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New CDs sing the praises of Mahalia Jackson

By Greg Cahill

IT'S ALL THE RAGE in Harlem. Many hip young Japanese and European tourists, searching for authenticity and the really vogue thing to do in the Big Apple, are eschewing the trendy dance clubs and booking passage on the Harlem Spirituals bus tours, where for the price of a mediocre meal ($27) they get a taste of salvation and a chance to experience firsthand some of the most moving spiritual music on the planet.

For those unable or unwilling to go where the action is--even the Bay Area has plenty of fine gospel choirs--heaven is no further than your armchair, thanks to a trio of newly reissued traditional gospel CDs that sing the praises of gospel great Mahalia Jackson.

Sony/Legacy, which a decade ago issued a marvelous two-disc Jackson anthology--Gospels, Spirituals & Hymns, covering her work from 1954 to 1968--has just released this trio of stirring digitally remastered recordings to commemorate the 90th anniversary of Jackson's birth.

Jackson, a bluesy belter, died in 1972.

Mahalia Jackson Recorded in Europe during Her Last Tour captures the singer during her first two-month concert tour of Europe, accompanied by longtime collaborator Mildred Falls on piano. "[Falls'] left hand [is] as solid as the rock of ages," wrote music critic j. poet, "with flourishes that flicker like the breath of the Holy Ghost."

The original European Concert album bore only nine tracks recorded in 1961 in Sweden, and contained a cover of the Rodgers and Hammerstein chestnut "You'll Never Walk Alone" and such familiar gospel standards as "Elijah Rock," Clara Ward's "How I Got Over," and "It Don't Cost Very Much," by Mahalia's mentor Thomas A. Dorsey. The new Gospel Spirit Series edition includes two previously unreleased tracks from the archives.

The newly reissued Mahalia Jackson in Concert, Easter Sunday, 1967 marked the singer's historic premiere at the Philharmonic Hall of Lincoln Center in New York. The date was Jackson's first major concert in three years after suffering heart problems that later took her life at age 60. The landmark concert features stirring performances backed by a tasteful group that includes a pianist, organist, and guitarist, along with Count Basie Orchestra drummer Jo Jones. The reissue features four previously unreleased tracks.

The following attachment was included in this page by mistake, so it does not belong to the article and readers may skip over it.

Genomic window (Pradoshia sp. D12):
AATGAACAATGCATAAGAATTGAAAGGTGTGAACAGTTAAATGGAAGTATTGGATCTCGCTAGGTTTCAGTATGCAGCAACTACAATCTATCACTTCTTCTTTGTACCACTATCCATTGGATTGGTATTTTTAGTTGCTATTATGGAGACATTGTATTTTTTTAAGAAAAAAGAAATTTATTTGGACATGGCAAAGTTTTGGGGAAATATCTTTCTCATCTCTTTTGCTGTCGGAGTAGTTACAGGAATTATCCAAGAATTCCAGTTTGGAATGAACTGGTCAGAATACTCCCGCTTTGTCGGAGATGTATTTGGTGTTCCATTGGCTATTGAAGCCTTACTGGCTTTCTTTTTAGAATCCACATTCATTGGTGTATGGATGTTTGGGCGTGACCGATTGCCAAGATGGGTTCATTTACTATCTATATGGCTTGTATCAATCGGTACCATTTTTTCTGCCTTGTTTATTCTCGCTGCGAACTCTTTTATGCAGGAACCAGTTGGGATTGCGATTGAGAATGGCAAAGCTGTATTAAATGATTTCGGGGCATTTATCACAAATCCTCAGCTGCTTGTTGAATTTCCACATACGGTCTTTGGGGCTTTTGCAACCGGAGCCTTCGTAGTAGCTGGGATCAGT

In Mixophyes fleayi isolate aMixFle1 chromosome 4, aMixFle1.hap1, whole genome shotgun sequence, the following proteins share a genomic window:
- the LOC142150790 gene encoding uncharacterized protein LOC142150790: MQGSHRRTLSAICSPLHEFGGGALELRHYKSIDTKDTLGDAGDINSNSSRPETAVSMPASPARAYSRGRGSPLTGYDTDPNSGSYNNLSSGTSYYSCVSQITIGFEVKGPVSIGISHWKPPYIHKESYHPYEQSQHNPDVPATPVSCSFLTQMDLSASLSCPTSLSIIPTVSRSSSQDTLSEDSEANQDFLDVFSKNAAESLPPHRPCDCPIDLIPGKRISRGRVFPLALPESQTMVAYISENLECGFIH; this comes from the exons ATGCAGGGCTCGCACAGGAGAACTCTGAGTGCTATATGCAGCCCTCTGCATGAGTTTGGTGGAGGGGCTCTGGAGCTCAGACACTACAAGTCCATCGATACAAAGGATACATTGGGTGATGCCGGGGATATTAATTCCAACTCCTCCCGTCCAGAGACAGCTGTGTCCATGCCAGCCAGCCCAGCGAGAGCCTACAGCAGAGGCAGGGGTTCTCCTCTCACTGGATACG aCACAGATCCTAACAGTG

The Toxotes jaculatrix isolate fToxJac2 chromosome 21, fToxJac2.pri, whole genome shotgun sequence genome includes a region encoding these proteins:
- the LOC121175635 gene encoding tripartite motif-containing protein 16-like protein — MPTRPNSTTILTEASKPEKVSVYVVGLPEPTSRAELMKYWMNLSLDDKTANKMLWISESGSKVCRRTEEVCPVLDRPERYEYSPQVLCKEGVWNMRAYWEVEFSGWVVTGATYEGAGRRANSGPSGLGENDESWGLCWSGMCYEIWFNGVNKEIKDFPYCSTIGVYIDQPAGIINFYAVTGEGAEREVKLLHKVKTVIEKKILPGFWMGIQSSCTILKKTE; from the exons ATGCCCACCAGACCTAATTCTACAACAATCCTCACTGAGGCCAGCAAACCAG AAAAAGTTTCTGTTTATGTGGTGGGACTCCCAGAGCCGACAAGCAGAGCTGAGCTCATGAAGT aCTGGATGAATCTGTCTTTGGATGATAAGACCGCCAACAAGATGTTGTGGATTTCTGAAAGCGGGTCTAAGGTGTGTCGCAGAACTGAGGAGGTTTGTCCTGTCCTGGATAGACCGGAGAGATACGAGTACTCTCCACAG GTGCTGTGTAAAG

The central decade of Jackson's 20-year tenure on the Columbia roster (1955-65) is sampled on Sunday Morning Prayer Meeting with Mahalia, a powerful 14-track compilation that is indeed a re-creation of a black Baptist Sunday morning service. It's hard to pick a highlight in this dynamic selection, but the previously unreleased 1961 version of "Nobody but You, Lord" is worth the price of admission to this prayer revival.

Every track is a brilliant revelation by an artist who became known as the Queen of Gospel. "Mahalia has the awe-inspiring gift of communicating the original and true meaning of words," Francis Newton wrote in the New Statesman in 1961. "When she sings the word 'soul,' we know what it is. When she sings 'O Lord my God,' sending out her leonine contralto like a gigantic whip, or 'You'll Never Walk Alone,' placing each syllable separately like a pillar of steel, we are with her in Zion. When she sings 'I Found the Answer' ('Now the sun is shining for me each day'), we believe her."

Spin du Jour

There are moments on Spirit of the Century (Realworld), the new CD by the Blind Boys of Alabama, that literally take your breath away. Case in point: when gospel great and group leader Clarence Fountain audibly pauses, just for a half a beat, plants his feet firmly on the ground, and belts out the middle section of "Amazing Grace" (set here to the music of "House of the Rising Sun"). Absolutely awesome. That track--a song of redemption melded to an infamous whorehouse lament--sets the tone for this gem. It's a winning formula: the Blind Boys of Alabama, together for half a century, join the likes of blues accompanists Charlie Musselwhite, John Hammond, Danny Thompson, and David Lindley on a set in which gospel standards rub elbows with rock songs by Tom Waits, the Rolling Stones, and Ben Harper. Blistering, bluesy. and blissful.

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From the July 19-25, 2001 issue of the Northern California Bohemian.

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